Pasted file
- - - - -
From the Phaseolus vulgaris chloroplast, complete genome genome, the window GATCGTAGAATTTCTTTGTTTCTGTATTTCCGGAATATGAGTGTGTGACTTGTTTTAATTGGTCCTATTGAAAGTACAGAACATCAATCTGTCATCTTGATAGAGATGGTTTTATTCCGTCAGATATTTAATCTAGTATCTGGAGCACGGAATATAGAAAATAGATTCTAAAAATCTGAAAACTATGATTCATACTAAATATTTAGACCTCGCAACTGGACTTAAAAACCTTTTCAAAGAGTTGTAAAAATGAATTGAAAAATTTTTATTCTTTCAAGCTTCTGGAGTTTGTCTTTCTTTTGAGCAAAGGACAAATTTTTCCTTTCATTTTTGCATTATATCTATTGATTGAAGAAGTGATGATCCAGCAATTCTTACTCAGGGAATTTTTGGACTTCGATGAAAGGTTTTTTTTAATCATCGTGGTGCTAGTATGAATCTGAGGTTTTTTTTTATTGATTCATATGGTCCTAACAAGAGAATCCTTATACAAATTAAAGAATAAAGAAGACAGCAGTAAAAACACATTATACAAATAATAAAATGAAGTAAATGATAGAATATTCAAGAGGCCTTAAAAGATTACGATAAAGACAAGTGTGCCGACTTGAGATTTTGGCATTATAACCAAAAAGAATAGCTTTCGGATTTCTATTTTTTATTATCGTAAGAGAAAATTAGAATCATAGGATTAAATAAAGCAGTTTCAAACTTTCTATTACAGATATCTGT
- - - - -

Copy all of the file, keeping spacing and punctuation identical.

From the Phaseolus vulgaris chloroplast, complete genome genome, the window GATCGTAGAATTTCTTTGTTTCTGTATTTCCGGAATATGAGTGTGTGACTTGTTTTAATTGGTCCTATTGAAAGTACAGAACATCAATCTGTCATCTTGATAGAGATGGTTTTATTCCGTCAGATATTTAATCTAGTATCTGGAGCACGGAATATAGAAAATAGATTCTAAAAATCTGAAAACTATGATTCATACTAAATATTTAGACCTCGCAACTGGACTTAAAAACCTTTTCAAAGAGTTGTAAAAATGAATTGAAAAATTTTTATTCTTTCAAGCTTCTGGAGTTTGTCTTTCTTTTGAGCAAAGGACAAATTTTTCCTTTCATTTTTGCATTATATCTATTGATTGAAGAAGTGATGATCCAGCAATTCTTACTCAGGGAATTTTTGGACTTCGATGAAAGGTTTTTTTTAATCATCGTGGTGCTAGTATGAATCTGAGGTTTTTTTTTATTGATTCATATGGTCCTAACAAGAGAATCCTTATACAAATTAAAGAATAAAGAAGACAGCAGTAAAAACACATTATACAAATAATAAAATGAAGTAAATGATAGAATATTCAAGAGGCCTTAAAAGATTACGATAAAGACAAGTGTGCCGACTTGAGATTTTGGCATTATAACCAAAAAGAATAGCTTTCGGATTTCTATTTTTTATTATCGTAAGAGAAAATTAGAATCATAGGATTAAATAAAGCAGTTTCAAACTTTCTATTACAGATATCTGT